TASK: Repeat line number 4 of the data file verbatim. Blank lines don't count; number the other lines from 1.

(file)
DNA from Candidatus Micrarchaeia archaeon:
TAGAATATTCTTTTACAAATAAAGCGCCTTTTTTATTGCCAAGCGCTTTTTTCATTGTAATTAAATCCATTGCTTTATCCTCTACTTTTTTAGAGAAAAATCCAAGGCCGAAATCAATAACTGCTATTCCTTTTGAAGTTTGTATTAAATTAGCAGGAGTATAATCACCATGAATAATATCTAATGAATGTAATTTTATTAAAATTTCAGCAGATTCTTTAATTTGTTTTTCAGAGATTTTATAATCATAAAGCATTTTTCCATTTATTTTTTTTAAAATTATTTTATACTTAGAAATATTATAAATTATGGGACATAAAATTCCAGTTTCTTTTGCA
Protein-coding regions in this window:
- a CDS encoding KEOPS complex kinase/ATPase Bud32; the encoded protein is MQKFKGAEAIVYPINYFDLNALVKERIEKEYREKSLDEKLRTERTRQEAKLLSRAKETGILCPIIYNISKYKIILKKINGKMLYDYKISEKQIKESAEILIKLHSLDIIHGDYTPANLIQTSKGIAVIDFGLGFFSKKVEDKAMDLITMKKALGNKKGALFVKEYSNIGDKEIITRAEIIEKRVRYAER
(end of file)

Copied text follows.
- a CDS encoding KEOPS complex kinase/ATPase Bud32; the encoded protein is MQKFKGAEAIVYPINYFDLNALVKERIEKEYREKSLDEKLRTERTRQEAKLLSRAKETGILCPIIYNISKYKIILKKINGKMLYDYKISEKQIKESAEILIKLHSLDIIHGDYTPANLIQTSKGIAVIDFGLGFFSKKVEDKAMDLITMKKALGNKKGALFVKEYSNIGDKEIITRAEIIEKRVRYAER